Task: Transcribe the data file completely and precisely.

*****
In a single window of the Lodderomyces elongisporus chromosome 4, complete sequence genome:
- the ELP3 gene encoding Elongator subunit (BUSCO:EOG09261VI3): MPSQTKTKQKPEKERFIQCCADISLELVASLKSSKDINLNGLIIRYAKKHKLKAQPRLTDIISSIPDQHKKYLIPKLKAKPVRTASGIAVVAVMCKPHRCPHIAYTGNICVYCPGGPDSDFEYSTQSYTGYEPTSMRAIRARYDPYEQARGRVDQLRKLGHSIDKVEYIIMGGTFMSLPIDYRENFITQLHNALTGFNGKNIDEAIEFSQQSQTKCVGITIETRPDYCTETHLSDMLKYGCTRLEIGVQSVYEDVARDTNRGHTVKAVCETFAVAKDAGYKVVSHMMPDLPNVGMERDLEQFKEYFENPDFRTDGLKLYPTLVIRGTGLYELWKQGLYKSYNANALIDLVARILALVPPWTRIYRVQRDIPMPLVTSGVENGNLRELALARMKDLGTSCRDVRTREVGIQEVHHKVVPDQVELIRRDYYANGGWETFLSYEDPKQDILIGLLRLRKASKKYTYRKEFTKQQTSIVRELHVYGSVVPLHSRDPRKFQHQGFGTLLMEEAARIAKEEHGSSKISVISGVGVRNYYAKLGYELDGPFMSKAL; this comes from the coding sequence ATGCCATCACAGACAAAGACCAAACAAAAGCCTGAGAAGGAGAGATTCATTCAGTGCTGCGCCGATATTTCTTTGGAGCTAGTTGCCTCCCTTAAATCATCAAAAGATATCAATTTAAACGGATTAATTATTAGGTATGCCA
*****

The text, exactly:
In a single window of the Lodderomyces elongisporus chromosome 4, complete sequence genome:
- the ELP3 gene encoding Elongator subunit (BUSCO:EOG09261VI3): MPSQTKTKQKPEKERFIQCCADISLELVASLKSSKDINLNGLIIRYAKKHKLKAQPRLTDIISSIPDQHKKYLIPKLKAKPVRTASGIAVVAVMCKPHRCPHIAYTGNICVYCPGGPDSDFEYSTQSYTGYEPTSMRAIRARYDPYEQARGRVDQLRKLGHSIDKVEYIIMGGTFMSLPIDYRENFITQLHNALTGFNGKNIDEAIEFSQQSQTKCVGITIETRPDYCTETHLSDMLKYGCTRLEIGVQSVYEDVARDTNRGHTVKAVCETFAVAKDAGYKVVSHMMPDLPNVGMERDLEQFKEYFENPDFRTDGLKLYPTLVIRGTGLYELWKQGLYKSYNANALIDLVARILALVPPWTRIYRVQRDIPMPLVTSGVENGNLRELALARMKDLGTSCRDVRTREVGIQEVHHKVVPDQVELIRRDYYANGGWETFLSYEDPKQDILIGLLRLRKASKKYTYRKEFTKQQTSIVRELHVYGSVVPLHSRDPRKFQHQGFGTLLMEEAARIAKEEHGSSKISVISGVGVRNYYAKLGYELDGPFMSKAL; this comes from the coding sequence ATGCCATCACAGACAAAGACCAAACAAAAGCCTGAGAAGGAGAGATTCATTCAGTGCTGCGCCGATATTTCTTTGGAGCTAGTTGCCTCCCTTAAATCATCAAAAGATATCAATTTAAACGGATTAATTATTAGGTATGCCA